Fairytale of New York

Chapter Nine: If You are Good at Counting

A/N: I am the not dead. I swear. Just busy. Graduating. From college.

If were to ask your average New Yorker how many pigeons there were in New York City, they might give you a strange look, or laugh, or perhaps even try to guess for you. None of them will know.

None of them will know how many grey slate, dull rainbow-brushed pigeons there are dozing around Columbus Circle, or stalking crumbs at curbs, or noisily fluttering from sill to sill: none of them will know. Only tourists notice the pigeons anymore.

None of them will be able to tell you how many crows lurk in Central Park, how many starlings roost atop lampposts, how many darting sparrows perch on outdoor café walks, how many seagulls haunt the riverside with their hungry cries.

If you want to know, you have to ask someone else.

"They will have gotten there by now, right?" asked Broadway.

"And how do you expect me to know?" demanded Hudson. He longed for his armchair and for the hokey match he was missing, fleetingly, before he again steeled himself to the discomfort of the nook under the bridge, and the noise of metal beating metal, announcing the inevitable arrival of another train overhead. "I've certainly never been outside the city, I don't know what more of this strange land there is. They could be halfway to Scotland now, for all I could tell you."

"Marjorie said it wasn't that far though," Broadway said. "I still don't get why Goliath got to go with them and not one of us."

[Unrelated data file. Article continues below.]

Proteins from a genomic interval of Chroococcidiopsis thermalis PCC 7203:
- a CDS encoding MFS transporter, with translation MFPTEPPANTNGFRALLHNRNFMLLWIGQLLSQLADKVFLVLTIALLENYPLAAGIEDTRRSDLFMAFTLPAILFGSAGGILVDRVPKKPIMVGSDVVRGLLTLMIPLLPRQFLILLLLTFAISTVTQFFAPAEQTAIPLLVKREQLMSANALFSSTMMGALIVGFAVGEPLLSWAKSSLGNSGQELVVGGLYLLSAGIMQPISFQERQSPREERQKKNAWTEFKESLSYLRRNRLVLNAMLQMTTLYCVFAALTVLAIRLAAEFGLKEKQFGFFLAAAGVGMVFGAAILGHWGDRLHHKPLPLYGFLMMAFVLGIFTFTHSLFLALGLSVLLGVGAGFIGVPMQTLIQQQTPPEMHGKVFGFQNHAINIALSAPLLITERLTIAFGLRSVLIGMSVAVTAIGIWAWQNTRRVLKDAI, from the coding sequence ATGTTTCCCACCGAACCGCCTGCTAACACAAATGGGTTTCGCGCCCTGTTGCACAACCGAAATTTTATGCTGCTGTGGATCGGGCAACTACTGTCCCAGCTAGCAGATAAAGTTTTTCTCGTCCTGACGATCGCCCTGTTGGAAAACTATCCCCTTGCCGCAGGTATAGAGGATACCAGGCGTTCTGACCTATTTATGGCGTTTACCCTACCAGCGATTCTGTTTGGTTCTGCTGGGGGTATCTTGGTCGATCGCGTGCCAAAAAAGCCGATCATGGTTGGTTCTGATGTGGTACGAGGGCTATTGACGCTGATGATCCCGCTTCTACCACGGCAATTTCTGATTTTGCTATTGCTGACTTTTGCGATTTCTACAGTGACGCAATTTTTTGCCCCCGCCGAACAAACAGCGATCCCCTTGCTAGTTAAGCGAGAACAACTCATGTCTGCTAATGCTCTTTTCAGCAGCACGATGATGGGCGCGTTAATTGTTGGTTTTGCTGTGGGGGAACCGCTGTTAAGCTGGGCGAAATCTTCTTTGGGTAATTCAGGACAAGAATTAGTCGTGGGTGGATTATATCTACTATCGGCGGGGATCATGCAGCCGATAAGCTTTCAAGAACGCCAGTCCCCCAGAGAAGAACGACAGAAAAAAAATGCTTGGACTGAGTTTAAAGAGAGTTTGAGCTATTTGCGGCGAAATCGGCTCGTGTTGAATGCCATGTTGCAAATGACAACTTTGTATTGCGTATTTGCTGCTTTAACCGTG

"Goliath is leader," Hudson said immediately. "It was his decision to make."

"I know," Broadway said, sullenly.

Hudson sighed. He tired of explaining this. "No matter how many times you bemoan it, lad, what's done is done. There's no way Elisa and the lass could have hid more than one of us, and since it wasn't going to be me, and Brooklyn has his injury to recover with, and neither you nor Lexington is much a match for Demona alone, it was left to him."

"But do you think Demona will follow them?" Broadway gazed at Hudson with wide eyes. "Leave the city?"

Hudson gave a small grunt. "Demona seems more used to this new world than any of us. And she's made no vow to protect anything."

Broadway kept his eyes on his mentor for a moment longer, then returned his attention to the building they were keeping watch over. The windows on the corner of the sixth floor were dark, one tapped up with cardboard and a plank of wood.

"But why would she come back?" Broadway asked after some moments. "She's got to realize we wouldn't let Marjorie stay here after what happened."

Hudson shook his head. "No telling for sure," he said. "And I'll be taking no more risks. Too much at stake for that."

Broadway took that in silence, and said no more.

Brooklyn glowered down at the streets below the clock tower, so resembling their stone counterparts that Lexington found it hard not to comment. Instead he kept his eyes peeled on the skyline, resolutely keeping vigilance for danger he was sure would not come.